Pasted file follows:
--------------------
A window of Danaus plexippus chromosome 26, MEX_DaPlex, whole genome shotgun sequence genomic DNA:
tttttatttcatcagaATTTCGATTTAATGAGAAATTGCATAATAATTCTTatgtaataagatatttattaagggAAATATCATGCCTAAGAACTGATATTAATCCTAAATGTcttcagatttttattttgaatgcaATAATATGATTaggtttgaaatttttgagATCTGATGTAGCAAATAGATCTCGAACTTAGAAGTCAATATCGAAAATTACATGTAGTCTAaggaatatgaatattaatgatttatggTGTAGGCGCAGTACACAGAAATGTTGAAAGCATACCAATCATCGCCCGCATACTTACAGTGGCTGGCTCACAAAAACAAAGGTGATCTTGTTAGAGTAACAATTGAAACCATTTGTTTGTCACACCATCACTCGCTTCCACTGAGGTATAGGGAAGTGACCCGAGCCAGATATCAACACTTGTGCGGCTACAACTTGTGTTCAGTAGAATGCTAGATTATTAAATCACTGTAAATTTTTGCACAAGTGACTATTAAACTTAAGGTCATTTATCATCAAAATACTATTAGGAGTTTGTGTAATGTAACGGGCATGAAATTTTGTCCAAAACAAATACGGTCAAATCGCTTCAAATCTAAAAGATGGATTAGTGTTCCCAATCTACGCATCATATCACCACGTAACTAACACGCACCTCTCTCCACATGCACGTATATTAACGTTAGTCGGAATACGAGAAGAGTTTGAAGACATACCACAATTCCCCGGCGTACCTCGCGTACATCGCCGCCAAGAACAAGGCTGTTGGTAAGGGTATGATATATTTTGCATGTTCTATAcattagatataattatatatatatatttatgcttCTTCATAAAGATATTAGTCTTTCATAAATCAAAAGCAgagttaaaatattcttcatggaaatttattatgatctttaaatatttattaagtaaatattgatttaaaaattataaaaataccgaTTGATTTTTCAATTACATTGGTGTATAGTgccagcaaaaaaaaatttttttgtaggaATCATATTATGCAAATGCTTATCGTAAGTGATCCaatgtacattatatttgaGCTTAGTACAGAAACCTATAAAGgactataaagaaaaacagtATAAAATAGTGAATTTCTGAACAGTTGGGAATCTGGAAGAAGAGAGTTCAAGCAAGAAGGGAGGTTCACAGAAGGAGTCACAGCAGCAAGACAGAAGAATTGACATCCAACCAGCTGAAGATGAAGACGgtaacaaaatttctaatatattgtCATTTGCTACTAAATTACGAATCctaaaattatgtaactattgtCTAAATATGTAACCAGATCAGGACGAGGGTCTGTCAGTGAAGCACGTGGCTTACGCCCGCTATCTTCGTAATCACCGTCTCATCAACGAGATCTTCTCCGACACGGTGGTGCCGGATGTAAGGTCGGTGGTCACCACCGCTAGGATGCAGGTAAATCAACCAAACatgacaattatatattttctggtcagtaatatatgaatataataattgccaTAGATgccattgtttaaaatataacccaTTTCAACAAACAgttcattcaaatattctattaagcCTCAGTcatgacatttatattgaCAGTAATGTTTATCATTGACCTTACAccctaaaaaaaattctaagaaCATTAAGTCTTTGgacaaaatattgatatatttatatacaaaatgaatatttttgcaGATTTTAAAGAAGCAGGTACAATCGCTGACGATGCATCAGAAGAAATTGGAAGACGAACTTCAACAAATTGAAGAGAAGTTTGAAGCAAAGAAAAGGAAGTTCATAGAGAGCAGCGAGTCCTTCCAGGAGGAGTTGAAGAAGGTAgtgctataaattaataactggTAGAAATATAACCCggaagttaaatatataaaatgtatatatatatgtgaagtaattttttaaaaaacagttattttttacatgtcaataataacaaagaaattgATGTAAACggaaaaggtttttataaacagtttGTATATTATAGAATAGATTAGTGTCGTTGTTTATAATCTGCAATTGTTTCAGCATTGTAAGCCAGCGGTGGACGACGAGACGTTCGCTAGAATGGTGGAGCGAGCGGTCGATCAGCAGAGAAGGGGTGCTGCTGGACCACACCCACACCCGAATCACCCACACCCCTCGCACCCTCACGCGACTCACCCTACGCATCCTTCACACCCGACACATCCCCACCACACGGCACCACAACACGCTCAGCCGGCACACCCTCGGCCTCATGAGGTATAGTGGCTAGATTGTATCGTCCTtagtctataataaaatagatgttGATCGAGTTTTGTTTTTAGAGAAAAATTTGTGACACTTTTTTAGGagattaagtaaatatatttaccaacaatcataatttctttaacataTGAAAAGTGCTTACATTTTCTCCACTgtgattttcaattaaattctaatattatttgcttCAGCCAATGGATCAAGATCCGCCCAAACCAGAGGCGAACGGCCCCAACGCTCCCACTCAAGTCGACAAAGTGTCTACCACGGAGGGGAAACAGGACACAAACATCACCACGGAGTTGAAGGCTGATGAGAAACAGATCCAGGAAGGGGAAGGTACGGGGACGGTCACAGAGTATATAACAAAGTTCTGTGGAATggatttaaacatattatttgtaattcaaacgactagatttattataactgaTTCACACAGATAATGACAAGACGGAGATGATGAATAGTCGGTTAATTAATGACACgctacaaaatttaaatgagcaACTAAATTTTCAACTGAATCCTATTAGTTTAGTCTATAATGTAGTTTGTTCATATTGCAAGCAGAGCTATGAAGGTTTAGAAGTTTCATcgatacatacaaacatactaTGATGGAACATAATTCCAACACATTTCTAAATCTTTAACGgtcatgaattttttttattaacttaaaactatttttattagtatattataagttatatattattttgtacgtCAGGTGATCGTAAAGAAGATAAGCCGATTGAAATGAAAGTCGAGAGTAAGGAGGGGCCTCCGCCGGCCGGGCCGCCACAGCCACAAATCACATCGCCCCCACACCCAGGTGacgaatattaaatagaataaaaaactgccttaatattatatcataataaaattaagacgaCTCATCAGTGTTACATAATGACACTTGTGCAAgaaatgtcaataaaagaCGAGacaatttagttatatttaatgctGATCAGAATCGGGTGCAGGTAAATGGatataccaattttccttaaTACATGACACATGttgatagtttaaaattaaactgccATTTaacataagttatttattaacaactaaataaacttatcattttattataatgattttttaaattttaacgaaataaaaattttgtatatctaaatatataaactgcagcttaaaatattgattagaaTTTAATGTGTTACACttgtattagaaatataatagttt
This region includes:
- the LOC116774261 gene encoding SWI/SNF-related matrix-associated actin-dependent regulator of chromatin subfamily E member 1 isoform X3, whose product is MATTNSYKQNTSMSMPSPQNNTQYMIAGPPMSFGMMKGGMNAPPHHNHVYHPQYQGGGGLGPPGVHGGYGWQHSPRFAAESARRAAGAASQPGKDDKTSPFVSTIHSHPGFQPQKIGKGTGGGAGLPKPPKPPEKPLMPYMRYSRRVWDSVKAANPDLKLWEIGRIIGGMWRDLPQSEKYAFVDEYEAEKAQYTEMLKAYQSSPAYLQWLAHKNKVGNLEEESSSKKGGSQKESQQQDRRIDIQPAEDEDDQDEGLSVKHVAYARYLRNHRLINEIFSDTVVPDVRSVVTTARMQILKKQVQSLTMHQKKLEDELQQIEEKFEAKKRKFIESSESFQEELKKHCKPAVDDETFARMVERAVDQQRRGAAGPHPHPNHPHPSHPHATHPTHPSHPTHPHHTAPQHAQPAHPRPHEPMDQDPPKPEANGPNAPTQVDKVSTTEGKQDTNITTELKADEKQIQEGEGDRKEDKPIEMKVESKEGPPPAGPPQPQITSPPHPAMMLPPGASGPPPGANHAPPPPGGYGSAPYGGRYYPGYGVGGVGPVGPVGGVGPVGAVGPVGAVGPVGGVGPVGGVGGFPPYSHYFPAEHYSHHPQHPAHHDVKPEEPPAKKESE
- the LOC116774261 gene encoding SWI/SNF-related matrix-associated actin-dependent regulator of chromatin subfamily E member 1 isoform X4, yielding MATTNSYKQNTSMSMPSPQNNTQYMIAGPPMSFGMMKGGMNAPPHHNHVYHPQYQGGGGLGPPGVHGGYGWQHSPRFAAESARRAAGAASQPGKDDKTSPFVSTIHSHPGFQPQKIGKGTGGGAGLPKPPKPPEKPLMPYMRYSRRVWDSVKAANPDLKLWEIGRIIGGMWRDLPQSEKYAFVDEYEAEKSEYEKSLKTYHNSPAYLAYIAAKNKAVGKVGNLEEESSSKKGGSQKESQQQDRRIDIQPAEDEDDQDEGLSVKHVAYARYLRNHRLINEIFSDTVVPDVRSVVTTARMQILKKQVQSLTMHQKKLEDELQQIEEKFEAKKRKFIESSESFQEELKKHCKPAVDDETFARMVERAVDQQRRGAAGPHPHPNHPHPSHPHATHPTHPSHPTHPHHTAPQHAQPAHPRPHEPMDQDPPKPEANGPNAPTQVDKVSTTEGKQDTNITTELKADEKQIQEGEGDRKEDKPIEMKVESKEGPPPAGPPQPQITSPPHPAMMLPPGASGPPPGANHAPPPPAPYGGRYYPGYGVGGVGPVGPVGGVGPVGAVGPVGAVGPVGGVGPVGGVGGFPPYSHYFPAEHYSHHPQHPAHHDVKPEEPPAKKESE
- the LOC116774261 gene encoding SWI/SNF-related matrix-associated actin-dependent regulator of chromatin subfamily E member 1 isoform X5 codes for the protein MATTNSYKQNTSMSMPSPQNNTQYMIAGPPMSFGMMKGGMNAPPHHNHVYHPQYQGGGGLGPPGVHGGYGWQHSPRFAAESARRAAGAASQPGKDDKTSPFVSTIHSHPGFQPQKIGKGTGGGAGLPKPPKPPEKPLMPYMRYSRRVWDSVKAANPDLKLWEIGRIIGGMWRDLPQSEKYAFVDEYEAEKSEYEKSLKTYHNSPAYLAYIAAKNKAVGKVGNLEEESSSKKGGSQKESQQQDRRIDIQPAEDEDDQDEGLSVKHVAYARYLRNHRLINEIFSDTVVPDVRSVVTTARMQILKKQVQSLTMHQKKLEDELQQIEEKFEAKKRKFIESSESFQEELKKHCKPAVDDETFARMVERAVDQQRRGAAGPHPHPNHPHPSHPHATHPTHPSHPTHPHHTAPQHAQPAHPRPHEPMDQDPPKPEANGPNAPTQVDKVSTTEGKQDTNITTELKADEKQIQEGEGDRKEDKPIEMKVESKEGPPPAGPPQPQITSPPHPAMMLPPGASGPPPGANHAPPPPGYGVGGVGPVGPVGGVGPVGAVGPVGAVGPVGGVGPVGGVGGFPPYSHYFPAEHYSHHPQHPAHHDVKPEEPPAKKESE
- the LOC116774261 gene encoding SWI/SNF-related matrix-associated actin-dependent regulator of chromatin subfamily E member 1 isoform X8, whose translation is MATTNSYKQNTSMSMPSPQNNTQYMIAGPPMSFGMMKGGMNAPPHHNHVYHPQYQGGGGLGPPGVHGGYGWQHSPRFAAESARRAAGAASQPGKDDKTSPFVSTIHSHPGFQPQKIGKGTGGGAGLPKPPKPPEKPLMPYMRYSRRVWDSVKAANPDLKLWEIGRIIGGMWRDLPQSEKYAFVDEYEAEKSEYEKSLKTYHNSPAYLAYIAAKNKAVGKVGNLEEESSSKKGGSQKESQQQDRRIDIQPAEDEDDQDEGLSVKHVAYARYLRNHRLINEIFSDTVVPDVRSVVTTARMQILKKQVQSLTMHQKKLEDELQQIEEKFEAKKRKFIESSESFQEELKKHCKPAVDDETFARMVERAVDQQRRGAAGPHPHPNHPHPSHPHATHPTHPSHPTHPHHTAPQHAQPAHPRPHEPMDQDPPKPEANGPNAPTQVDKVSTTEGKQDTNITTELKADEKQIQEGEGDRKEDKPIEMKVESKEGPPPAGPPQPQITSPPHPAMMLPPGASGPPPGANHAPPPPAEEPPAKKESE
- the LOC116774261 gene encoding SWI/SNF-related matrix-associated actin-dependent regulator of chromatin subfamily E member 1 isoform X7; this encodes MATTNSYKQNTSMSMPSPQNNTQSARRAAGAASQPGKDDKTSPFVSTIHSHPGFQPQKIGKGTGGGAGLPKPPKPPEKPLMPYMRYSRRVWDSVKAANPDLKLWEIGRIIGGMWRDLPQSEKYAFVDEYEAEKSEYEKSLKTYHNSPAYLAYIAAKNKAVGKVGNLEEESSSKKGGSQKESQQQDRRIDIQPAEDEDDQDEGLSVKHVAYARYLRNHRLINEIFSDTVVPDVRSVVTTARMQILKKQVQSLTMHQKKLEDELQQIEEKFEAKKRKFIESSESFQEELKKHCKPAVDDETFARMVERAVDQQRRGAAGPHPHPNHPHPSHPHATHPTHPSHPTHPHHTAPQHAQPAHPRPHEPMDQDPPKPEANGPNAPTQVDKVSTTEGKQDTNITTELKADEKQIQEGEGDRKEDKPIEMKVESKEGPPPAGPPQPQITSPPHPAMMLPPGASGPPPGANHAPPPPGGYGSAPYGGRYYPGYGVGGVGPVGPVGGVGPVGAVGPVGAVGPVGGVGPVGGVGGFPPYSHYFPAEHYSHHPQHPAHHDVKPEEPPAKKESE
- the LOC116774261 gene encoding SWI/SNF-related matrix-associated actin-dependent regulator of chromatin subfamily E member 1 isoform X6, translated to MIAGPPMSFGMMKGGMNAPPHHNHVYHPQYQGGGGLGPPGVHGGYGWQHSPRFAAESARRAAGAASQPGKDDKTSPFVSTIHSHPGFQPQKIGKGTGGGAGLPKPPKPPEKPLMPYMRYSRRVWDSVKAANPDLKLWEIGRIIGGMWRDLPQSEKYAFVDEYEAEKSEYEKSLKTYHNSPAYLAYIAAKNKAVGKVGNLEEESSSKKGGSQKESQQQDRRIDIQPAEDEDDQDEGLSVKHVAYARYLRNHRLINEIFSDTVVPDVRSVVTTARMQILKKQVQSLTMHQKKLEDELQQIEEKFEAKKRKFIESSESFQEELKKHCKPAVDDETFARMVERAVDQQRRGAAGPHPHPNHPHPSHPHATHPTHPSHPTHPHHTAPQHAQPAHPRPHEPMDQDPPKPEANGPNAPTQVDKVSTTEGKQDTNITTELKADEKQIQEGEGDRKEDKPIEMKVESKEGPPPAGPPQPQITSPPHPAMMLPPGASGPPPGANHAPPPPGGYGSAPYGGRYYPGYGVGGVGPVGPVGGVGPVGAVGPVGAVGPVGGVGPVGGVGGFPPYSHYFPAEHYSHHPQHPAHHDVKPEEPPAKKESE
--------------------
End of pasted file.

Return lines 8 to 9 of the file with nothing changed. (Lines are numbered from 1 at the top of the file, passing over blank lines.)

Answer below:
- the LOC116774261 gene encoding SWI/SNF-related matrix-associated actin-dependent regulator of chromatin subfamily E member 1 isoform X7; this encodes MATTNSYKQNTSMSMPSPQNNTQSARRAAGAASQPGKDDKTSPFVSTIHSHPGFQPQKIGKGTGGGAGLPKPPKPPEKPLMPYMRYSRRVWDSVKAANPDLKLWEIGRIIGGMWRDLPQSEKYAFVDEYEAEKSEYEKSLKTYHNSPAYLAYIAAKNKAVGKVGNLEEESSSKKGGSQKESQQQDRRIDIQPAEDEDDQDEGLSVKHVAYARYLRNHRLINEIFSDTVVPDVRSVVTTARMQILKKQVQSLTMHQKKLEDELQQIEEKFEAKKRKFIESSESFQEELKKHCKPAVDDETFARMVERAVDQQRRGAAGPHPHPNHPHPSHPHATHPTHPSHPTHPHHTAPQHAQPAHPRPHEPMDQDPPKPEANGPNAPTQVDKVSTTEGKQDTNITTELKADEKQIQEGEGDRKEDKPIEMKVESKEGPPPAGPPQPQITSPPHPAMMLPPGASGPPPGANHAPPPPGGYGSAPYGGRYYPGYGVGGVGPVGPVGGVGPVGAVGPVGAVGPVGGVGPVGGVGGFPPYSHYFPAEHYSHHPQHPAHHDVKPEEPPAKKESE
- the LOC116774261 gene encoding SWI/SNF-related matrix-associated actin-dependent regulator of chromatin subfamily E member 1 isoform X6, translated to MIAGPPMSFGMMKGGMNAPPHHNHVYHPQYQGGGGLGPPGVHGGYGWQHSPRFAAESARRAAGAASQPGKDDKTSPFVSTIHSHPGFQPQKIGKGTGGGAGLPKPPKPPEKPLMPYMRYSRRVWDSVKAANPDLKLWEIGRIIGGMWRDLPQSEKYAFVDEYEAEKSEYEKSLKTYHNSPAYLAYIAAKNKAVGKVGNLEEESSSKKGGSQKESQQQDRRIDIQPAEDEDDQDEGLSVKHVAYARYLRNHRLINEIFSDTVVPDVRSVVTTARMQILKKQVQSLTMHQKKLEDELQQIEEKFEAKKRKFIESSESFQEELKKHCKPAVDDETFARMVERAVDQQRRGAAGPHPHPNHPHPSHPHATHPTHPSHPTHPHHTAPQHAQPAHPRPHEPMDQDPPKPEANGPNAPTQVDKVSTTEGKQDTNITTELKADEKQIQEGEGDRKEDKPIEMKVESKEGPPPAGPPQPQITSPPHPAMMLPPGASGPPPGANHAPPPPGGYGSAPYGGRYYPGYGVGGVGPVGPVGGVGPVGAVGPVGAVGPVGGVGPVGGVGGFPPYSHYFPAEHYSHHPQHPAHHDVKPEEPPAKKESE